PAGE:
Unless grandpa or his soldiering buddy wrote a diary, you're going to be reading about what his unit did. Histories have been written about many of the regiments on both sides. Periodicals may have articles about individual regiments. General histories, and histories of individual battles and campaigns, are more likely to talk about actions at a higher level of command.
Several regiments made up a brigade. This was the basic unit of general maneuver in a battle - the general would send Colonel Smith's brigade around the left, or up that hill. That general probably commanded several brigades formed into a division. Many histories will discuss battle maneuvers at the division level. Two or three divisions would make up a corps, such as commanded by General Longstreet or General Hancock.
A corps would be part of an army - the units which clashed in major battles. The federals named their armies after rivers - Army of the Potomac, Army of the Cumberland. Confederate armies were named geographically - Army of Northern Virginia, Army of Tennessee. These practices carried over into the naming of battles - federals referred to watercourses such as Bull Run and Antietam Creek, while confederates named the same battles after nearby towns - Manassas and Sharpsburg.
It will be very helpful to learn the commanders of the various levels of organization. Often the commander's name, and not the unit, will appear in the index of a history.
I start with "The Civil War Day by Day - An Almanac 1861 - 1865," by E. B. Long with Barbara Long (Reprint, paperback, New York: Da Capo Press, 1985, original pub. Douleday, 1971), ISBN 0-306-80255-4.
Next, I'll look in "The Civil War Years - A Day-by-Day Chronicle of the Life of a Nation," by Robert E. Denney (New York: Sterling Publishing Co., Inc., 1992), ISBN 0-8069-8519-4.
There's probably a book, or several, about every individual battle. If there's a regimental history, it will include stories about all of the battles the unit fought in.
Without those, I start on my bookshelf with one of the four volumes of "Battles and Leaders of the Civil War" (Reprint, Seacaucus, NJ: Castle, 1993, orig. pub. 1887) ISBN 0-89009-569-8. This set contains descriptions of all of the major battles and campaigns, written by the field commanders, usually from both sides. There are tables of organization of the armies for each clash, where you can find out what brigade and division and corps your soldier's regiment was a part of. This is really a useful set to have around - recently, major book store chains have offerred it for around $50.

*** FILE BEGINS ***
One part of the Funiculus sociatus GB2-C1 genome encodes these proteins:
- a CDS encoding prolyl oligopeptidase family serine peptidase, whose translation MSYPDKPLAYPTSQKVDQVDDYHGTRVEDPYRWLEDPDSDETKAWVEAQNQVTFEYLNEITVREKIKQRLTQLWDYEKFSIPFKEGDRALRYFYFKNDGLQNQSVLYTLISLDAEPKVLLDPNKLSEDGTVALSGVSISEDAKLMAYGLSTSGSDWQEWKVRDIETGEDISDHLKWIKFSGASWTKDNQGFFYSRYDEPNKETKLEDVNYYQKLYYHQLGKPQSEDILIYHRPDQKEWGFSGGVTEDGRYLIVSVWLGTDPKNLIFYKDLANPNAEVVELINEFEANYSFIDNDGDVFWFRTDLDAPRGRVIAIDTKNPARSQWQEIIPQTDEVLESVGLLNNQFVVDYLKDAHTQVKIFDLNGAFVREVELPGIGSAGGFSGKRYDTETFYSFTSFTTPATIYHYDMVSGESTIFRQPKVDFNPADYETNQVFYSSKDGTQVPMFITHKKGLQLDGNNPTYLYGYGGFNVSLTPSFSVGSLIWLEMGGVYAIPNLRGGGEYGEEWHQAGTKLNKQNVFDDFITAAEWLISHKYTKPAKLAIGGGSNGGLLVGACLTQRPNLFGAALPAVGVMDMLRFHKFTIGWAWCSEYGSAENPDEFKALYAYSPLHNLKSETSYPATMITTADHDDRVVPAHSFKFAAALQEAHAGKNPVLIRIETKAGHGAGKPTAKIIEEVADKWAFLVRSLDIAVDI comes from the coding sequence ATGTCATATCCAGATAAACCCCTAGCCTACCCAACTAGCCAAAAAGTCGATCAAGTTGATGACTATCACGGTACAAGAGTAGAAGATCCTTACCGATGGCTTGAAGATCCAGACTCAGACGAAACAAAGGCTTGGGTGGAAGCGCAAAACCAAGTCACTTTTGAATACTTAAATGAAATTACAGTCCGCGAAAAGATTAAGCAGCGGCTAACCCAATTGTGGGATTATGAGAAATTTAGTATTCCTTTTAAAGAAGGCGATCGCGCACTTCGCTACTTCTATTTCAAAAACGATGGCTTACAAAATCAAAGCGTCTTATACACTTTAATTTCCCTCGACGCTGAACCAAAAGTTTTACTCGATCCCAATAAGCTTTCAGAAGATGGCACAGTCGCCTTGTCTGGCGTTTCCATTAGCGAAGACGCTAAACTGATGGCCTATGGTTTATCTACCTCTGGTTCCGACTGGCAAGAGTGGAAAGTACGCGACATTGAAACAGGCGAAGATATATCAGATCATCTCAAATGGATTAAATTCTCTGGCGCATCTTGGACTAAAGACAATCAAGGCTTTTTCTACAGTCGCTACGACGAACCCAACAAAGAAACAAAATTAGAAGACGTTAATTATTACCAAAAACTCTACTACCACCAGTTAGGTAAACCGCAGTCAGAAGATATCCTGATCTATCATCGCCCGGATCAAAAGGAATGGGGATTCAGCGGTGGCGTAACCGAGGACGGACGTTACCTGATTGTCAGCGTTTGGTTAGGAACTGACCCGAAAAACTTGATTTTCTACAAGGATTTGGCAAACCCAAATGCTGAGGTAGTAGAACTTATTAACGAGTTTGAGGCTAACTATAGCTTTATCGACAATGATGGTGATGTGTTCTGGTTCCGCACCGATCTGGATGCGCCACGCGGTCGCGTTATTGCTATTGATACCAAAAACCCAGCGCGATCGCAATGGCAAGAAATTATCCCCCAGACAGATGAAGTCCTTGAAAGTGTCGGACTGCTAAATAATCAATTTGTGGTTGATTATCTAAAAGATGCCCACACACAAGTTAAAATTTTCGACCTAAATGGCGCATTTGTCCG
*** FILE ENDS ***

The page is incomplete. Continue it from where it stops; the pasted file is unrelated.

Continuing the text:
In the 1880s, the government published all of the field reports and correspondence in their possession, in 128 volumes, including a general index. Here you'll find the reports filed after the battles by unit commanders on both sides, as well as more mundane reports and correspondence about units on station and repositioning. This massive collection is known as "War of the Rebellion - Official Records of the Union and Confederate Armies," or "The Official Records," or simply, "The O. R." Any major public or university library should have a set. Now it's available on CD-Rom, with a search engine - I've seen it advertised for under $90.
Well, it wasn't all fightin' and shootin'. The army has always been an institution to hurry up and wait. You can read about what grandpa's daily life as a soldier was like. Depending on grandpa, you might start with Bell Irvin Wiley's "The Life of Johnny Reb - The Common Soldier of the Confederacy" (Reprint, paperback, LSU Press, 1992, orig. pub. 1943), ISBN 0-8071-0475-2 (paper), or the same author's "The Life of Billy Yank - The Common Soldier of the Union" (Reprint, paperback, LSU Press, 1992, orig. pub. 1952), ISBN 0-8071-0476-0 (paper).
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